A stored procedure is a precompiled SQL statement or set of statements that can be executed on demand. It is a subroutine that can be called by other SQL statements and applications. Stored procedures can be used to encapsulate business logic, enforce security policies, and improve performance by reducing network traffic.Creating a stored procedure in SQL involves writing a block of code and saving it in the database for later use. The basic syntax for CREATE PROCEDURE is as follows:
CREATE PROCEDURE procedure_name [parameter declarations] AS BEGIN statement(s) END;
Here’s an example of creating a stored procedure that inserts a new record into a table:
CREATE PROCEDURE insert_employee @name VARCHAR(50), @age INT, @salary DECIMAL(10,2) AS BEGIN INSERT INTO employees (name, age, salary) VALUES (@name, @age, @salary) END;
This stored procedure is named “insert_employee” and takes three parameters: name, age, and salary. It uses these parameters to insert a new record into the “employees” table.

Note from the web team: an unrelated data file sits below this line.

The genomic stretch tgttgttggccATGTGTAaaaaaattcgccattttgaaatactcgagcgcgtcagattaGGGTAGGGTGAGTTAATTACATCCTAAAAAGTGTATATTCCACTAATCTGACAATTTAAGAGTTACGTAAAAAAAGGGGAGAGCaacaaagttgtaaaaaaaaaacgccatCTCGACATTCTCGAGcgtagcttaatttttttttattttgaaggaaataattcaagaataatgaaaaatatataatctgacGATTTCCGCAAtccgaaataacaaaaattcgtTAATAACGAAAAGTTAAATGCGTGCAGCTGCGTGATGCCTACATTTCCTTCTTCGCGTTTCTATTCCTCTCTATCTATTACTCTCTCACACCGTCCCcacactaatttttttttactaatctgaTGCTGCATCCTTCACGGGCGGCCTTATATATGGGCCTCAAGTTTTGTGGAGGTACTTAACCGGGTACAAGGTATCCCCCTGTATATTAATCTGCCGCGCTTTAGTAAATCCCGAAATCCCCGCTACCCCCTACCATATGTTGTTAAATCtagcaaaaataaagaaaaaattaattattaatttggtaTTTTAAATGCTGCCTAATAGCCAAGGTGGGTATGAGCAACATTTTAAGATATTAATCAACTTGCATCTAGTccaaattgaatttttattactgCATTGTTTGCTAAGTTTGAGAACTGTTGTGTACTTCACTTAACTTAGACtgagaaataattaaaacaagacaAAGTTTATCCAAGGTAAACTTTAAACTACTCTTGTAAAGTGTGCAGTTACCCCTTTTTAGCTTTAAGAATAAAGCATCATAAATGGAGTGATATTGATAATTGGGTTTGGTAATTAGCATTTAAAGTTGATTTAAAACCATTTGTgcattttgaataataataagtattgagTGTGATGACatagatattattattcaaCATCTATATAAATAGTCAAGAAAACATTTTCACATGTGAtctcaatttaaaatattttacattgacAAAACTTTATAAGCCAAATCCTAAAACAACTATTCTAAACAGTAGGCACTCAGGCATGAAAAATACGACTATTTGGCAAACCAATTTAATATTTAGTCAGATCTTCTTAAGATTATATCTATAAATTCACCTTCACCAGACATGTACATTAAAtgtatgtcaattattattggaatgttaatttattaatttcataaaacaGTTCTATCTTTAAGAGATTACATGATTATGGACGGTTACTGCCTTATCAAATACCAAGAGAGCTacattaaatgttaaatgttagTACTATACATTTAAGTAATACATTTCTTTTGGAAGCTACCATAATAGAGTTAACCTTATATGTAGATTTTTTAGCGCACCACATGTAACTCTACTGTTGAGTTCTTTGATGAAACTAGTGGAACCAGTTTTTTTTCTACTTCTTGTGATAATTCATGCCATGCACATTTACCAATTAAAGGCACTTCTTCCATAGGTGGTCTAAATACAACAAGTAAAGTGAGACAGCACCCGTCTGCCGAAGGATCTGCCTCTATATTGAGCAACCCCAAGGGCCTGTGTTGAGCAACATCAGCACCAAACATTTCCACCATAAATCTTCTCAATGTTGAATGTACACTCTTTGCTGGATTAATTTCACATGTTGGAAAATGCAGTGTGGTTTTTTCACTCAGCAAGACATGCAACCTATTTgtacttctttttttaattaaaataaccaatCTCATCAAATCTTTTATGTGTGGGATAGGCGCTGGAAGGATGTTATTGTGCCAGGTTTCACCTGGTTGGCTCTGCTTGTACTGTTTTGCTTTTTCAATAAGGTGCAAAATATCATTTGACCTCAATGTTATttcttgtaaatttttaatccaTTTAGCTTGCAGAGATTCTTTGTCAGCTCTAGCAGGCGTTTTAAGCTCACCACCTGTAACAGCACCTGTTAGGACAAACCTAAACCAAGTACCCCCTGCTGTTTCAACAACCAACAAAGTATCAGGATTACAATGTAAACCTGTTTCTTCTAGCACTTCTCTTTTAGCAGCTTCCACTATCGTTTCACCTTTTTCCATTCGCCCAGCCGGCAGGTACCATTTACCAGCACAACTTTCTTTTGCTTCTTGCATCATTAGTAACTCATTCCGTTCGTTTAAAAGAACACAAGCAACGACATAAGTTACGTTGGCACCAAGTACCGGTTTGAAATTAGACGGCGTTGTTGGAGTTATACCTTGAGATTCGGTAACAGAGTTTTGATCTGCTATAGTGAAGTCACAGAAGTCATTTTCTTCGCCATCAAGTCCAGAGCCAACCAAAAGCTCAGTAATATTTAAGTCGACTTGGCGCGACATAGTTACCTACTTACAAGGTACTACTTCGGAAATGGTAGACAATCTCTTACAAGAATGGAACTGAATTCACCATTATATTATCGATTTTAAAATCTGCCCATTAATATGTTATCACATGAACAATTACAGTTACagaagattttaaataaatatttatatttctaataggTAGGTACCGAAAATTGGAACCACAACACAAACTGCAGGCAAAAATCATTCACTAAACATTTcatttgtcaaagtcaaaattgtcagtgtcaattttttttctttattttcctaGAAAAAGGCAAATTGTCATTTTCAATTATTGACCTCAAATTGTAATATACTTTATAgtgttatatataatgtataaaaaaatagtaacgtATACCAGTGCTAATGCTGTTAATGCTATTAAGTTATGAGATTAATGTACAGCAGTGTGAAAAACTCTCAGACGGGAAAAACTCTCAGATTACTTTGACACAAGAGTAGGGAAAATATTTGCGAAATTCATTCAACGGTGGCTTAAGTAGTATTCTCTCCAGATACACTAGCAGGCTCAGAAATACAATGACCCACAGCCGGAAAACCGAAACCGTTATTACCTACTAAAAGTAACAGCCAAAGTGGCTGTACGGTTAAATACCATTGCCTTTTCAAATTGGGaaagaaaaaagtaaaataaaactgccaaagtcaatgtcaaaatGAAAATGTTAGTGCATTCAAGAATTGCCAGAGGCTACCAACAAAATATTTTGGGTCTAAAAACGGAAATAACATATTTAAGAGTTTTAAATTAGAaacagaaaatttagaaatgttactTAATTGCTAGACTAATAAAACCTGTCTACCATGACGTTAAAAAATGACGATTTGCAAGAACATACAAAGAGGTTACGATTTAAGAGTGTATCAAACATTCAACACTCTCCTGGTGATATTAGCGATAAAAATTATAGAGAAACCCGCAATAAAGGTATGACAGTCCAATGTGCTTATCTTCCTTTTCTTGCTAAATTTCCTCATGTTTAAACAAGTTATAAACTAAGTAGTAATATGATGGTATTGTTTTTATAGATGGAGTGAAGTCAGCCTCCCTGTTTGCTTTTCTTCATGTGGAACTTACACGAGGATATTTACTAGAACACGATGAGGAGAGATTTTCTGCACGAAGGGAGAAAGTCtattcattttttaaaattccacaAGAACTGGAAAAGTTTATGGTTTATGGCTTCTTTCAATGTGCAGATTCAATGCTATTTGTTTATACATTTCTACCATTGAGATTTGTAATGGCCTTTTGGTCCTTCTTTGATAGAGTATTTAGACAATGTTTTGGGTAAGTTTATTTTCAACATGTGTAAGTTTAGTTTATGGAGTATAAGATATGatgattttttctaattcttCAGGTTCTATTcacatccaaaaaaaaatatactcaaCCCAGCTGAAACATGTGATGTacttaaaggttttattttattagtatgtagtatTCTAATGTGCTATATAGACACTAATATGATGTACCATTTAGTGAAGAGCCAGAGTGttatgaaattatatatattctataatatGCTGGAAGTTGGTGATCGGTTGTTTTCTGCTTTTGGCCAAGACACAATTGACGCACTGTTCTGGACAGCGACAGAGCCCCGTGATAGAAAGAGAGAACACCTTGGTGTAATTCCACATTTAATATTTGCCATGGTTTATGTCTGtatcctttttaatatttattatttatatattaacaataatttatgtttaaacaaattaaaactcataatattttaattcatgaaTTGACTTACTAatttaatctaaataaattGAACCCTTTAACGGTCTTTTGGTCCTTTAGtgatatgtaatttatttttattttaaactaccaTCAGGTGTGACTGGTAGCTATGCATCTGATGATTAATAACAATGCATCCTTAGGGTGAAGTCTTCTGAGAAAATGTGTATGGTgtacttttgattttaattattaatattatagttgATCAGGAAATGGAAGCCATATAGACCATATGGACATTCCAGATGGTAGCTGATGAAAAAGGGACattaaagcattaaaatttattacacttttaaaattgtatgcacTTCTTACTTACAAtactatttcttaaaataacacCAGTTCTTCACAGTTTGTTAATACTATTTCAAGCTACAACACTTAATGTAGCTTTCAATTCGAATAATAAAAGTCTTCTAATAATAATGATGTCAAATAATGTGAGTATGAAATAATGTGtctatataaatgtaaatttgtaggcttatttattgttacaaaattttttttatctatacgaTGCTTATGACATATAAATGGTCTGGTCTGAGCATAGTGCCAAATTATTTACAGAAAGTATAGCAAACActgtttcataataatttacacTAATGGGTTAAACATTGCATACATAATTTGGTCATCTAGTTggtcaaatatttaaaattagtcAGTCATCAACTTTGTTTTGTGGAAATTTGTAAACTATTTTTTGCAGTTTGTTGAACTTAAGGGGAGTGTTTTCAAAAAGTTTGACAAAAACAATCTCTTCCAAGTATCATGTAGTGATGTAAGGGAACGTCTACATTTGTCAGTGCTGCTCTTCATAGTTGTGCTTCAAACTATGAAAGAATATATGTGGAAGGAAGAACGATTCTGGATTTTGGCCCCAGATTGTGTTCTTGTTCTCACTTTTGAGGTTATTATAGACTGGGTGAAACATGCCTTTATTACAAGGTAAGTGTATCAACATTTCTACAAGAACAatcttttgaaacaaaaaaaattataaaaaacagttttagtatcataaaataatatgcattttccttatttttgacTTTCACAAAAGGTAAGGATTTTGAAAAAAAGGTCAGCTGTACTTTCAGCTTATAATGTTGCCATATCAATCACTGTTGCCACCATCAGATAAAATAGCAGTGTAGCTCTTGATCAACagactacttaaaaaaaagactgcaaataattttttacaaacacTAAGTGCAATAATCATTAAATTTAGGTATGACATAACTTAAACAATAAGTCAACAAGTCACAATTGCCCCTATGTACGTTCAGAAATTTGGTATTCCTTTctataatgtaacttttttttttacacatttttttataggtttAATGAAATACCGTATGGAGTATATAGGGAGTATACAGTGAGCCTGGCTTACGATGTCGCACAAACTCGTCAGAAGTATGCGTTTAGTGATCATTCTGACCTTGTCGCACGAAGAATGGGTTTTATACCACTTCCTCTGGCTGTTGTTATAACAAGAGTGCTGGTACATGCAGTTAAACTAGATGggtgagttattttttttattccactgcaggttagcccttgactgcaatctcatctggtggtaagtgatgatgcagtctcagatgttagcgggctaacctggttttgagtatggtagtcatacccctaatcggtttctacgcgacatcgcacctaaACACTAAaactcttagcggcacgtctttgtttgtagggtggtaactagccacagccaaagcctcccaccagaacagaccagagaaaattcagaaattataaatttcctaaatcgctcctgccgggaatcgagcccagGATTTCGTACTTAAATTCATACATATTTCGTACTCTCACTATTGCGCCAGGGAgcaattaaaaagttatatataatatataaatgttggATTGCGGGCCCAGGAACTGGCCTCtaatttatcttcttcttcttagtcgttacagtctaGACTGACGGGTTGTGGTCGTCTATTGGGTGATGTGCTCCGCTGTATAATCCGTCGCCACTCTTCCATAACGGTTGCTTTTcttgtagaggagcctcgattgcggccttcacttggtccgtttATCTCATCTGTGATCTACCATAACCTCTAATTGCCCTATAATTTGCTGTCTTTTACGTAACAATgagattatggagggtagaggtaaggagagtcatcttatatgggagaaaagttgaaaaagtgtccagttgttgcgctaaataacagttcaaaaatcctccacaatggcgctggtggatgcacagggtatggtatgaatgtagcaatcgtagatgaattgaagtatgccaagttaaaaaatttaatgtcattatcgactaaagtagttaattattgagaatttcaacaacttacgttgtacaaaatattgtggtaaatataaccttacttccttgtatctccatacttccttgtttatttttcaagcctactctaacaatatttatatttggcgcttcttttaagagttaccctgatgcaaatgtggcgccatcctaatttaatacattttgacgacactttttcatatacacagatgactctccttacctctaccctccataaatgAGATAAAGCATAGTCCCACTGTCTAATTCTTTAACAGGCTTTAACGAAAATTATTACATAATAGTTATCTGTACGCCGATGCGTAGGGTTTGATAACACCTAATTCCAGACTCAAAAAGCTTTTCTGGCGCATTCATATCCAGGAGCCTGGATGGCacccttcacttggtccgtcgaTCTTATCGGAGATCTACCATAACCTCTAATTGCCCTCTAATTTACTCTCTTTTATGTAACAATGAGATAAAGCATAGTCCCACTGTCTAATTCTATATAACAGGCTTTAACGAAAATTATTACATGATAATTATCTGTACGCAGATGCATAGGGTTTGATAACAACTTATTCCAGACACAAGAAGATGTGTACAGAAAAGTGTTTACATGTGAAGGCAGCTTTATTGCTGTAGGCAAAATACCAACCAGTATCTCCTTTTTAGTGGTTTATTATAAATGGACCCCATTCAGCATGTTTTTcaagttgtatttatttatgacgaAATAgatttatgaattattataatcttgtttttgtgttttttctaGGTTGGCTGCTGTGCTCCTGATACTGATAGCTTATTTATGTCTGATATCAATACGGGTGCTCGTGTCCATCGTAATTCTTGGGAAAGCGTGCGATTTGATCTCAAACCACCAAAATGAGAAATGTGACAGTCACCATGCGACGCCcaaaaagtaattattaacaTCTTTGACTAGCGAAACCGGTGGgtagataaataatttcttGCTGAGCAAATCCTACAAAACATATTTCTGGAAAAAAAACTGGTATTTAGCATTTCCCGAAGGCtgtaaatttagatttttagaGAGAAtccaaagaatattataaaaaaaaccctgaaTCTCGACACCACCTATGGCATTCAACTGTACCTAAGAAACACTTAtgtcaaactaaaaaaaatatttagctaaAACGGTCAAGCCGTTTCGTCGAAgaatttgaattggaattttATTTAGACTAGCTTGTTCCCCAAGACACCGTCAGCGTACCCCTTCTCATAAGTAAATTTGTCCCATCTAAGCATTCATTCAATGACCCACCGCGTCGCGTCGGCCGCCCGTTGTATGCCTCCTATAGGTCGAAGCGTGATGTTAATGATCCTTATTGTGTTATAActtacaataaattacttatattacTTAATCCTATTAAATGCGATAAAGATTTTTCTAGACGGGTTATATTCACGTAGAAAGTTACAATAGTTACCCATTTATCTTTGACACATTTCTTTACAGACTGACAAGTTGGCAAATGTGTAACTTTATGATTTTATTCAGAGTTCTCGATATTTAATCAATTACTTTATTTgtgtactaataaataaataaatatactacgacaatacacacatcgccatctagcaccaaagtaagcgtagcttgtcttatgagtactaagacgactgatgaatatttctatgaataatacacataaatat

To execute the stored procedure, we can use the following SQL statement:
EXEC insert_employee 'John Smith', 35, 50000.00;
This statement will call the “insert_employee” stored procedure and pass in the values ‘John Smith’, 35, and 50000.00 for the parameters.
We can also use the “CREATE OR ALTER” statement to create a stored procedure if it doesn’t exist, or alter it if it does. For example:
CREATE OR ALTER PROCEDURE insert_employee @name VARCHAR(50), @age INT, @salary DECIMAL(10,2) AS BEGIN INSERT INTO employees (name, age, salary) VALUES (@name, @age, @salary) END;
This statement will create the “insert_employee” stored procedure if it doesn’t exist, or alter it if it does.
Stored procedures can also return values using the “RETURN” statement, output parameters, or result sets. Here’s an example of a stored procedure that returns the average salary of all employees:
CREATE PROCEDURE get_average_salary AS BEGIN SELECT AVG(salary) AS average_salary FROM employees END;
We can execute this stored procedure and retrieve the result set using the following SQL statement:
Stored procedures can be a powerful tool in SQL for encapsulating business logic and improving performance. By creating reusable code blocks, you can simplify complex operations and make them more efficient.